Morelia World Heritage Site
Before the Spanish Conquer, the region that is now Morelia was known as Guayangareo valley and it was inhabited by a native group called the pirindas. The city was founded in 1541, but it received de name of Valladolid until 1577. In 1582, it replaced Patzcuaro as Capital of the Province of Mechoacan.
During the 17th century Morelia experienced a period of growth and development; the convents of San Francisco and San Agustin were built during the first years, then the ones of El Carmen, La Merced and other important churches. In 1660, the construction of the cathedral began. Its location defined the composition and distribution of the city. However, the big construction period happened in the 18th century, when the most beautiful civic and religious monuments of the city were built.
The convents of Las Rosas, Las Monjas and Capuchinas, were built around 1750, along with the temple of San Diego and other churches.
In 1744, the towers and façade of the cathedral were finished. This century was the most splendid period of the city’s civic architecture, due to the construction of many government buildings (Colegio Seminario, Colegio de los Jesuitas, Colegio de San Nicolás, Las Casas Reales, La Alhóndiga, etc).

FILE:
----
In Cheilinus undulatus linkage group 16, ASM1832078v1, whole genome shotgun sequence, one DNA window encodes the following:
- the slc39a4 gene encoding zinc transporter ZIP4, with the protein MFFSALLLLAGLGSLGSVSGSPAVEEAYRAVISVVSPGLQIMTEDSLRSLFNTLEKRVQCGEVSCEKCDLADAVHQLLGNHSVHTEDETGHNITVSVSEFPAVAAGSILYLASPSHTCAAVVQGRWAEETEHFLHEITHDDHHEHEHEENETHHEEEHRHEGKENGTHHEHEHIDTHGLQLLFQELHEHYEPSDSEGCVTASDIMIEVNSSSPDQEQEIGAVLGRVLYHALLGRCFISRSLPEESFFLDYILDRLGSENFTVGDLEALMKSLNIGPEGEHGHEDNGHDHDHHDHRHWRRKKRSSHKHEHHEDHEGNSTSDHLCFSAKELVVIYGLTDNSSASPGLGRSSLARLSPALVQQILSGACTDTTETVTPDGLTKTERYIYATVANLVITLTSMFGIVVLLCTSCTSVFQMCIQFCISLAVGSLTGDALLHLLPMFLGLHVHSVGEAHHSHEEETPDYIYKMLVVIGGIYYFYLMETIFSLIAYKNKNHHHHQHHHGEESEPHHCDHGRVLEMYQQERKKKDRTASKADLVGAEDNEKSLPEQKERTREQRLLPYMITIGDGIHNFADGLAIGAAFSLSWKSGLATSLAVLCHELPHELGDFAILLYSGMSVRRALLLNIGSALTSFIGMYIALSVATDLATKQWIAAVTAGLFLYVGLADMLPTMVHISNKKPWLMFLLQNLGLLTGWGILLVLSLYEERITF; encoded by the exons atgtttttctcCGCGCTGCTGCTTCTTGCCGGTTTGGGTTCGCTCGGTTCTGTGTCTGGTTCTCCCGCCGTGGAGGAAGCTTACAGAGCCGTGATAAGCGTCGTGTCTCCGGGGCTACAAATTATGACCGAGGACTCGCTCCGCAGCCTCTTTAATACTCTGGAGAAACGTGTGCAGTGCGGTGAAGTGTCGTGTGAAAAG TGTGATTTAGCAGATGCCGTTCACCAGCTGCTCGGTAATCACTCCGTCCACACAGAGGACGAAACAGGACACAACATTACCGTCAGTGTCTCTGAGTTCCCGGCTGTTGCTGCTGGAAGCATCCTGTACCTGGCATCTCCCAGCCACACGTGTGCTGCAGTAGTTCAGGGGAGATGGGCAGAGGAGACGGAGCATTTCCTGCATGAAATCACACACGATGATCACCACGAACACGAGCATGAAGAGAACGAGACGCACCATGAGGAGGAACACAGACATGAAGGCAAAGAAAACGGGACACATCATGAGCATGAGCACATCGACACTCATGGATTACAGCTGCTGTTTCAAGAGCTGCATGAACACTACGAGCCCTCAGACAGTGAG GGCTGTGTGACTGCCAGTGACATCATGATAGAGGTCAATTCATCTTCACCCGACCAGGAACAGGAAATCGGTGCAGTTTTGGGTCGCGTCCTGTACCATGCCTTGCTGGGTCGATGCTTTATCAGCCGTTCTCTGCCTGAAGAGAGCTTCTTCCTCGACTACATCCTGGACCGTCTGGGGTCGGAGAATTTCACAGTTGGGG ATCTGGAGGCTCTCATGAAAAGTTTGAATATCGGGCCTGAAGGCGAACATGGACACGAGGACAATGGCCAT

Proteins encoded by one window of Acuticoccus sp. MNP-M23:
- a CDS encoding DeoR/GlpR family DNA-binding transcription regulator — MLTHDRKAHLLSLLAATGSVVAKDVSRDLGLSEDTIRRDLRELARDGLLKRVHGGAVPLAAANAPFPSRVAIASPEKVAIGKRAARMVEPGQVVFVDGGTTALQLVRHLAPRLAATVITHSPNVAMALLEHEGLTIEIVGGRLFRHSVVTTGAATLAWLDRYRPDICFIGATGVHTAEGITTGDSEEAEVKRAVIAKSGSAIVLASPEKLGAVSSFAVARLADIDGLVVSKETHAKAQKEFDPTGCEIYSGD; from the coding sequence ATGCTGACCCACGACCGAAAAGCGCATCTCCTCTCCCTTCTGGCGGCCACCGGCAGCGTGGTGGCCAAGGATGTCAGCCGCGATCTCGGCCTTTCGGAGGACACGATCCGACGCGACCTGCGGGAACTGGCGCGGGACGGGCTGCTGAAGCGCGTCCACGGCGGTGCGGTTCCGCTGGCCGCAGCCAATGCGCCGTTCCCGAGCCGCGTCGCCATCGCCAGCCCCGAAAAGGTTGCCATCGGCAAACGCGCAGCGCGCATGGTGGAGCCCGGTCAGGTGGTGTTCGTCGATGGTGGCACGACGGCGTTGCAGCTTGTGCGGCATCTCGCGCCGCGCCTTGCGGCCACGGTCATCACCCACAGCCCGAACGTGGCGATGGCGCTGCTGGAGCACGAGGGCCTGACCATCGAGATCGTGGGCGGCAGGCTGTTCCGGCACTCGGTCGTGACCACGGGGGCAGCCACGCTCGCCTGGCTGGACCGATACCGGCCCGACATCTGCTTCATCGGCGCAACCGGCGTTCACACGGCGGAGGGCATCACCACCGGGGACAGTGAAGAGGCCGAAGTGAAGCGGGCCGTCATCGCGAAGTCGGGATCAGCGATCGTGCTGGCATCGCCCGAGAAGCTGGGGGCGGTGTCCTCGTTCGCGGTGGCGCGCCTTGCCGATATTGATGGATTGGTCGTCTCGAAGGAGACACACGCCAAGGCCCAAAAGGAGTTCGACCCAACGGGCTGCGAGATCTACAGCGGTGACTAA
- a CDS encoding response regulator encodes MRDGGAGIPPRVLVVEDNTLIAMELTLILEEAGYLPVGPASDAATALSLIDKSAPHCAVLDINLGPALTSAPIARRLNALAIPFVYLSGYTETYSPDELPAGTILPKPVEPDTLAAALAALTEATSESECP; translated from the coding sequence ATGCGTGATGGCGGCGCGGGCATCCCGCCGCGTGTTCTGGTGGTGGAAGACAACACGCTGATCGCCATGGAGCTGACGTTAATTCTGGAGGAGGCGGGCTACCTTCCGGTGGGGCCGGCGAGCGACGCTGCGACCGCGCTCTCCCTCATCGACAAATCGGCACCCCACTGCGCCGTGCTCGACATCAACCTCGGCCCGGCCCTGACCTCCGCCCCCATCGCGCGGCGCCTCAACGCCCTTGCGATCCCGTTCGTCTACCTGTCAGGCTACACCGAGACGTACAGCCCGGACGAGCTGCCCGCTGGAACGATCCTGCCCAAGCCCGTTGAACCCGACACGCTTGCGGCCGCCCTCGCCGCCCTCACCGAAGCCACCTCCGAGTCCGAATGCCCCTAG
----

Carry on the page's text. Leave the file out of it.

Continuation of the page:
In order to provide public services to the city, the squares were decorated with fountains and the aqueduct (with 253 cantera stone arcs) was built ordered by bishop Fray Antonio de San Miguel.
The first conspiracy for Mexico’s Independence war took place in this monumental city.
September 12th, 1828, the city was named Morelia after the famous José María Morelos y Pavón, who fought in the Independence War and was born in this place.
UNESCO officially proclaimed Morelia’s downtown as World Heritage in December, 1991.
Morelia is the beautiful colonial capital city of the state of Michoacan. It’s located in the Mexican southwest part. It has around 1.199,02 square kilometers.
The city has two rivers known as Río Chiquito (little river) and Río Grande (big river) and it’s surrounded by Punhuato and Quinceo mountains. The weather in Morelia is mainly warm with a rain season that comes during summer. The average temperature is 20ºC.
The most typical dishes of Morelia are the enchiladas, the capirotada, ates, laminillas, cocadas, jelly, hot chocolate and natural fruits.
Pottery, basketwork, pieces made with cantera stone, iron works, table clothes and blouses are the main art crafts offered in Morelia.
The main economic activities of the city are commerce and tourism, although there are few industries: edible oil, flour, plastic, metal smelting, canned candy, water and soda bottling.
According to INEGI, the economic activities in Morelia are divided in:
– Primary sector (agriculture): 6.64%
– Secondary sector (industry): 25.91%
– Tertiary sector (commerce and tourism) 63.67%
The other 3.77% are non specified activities.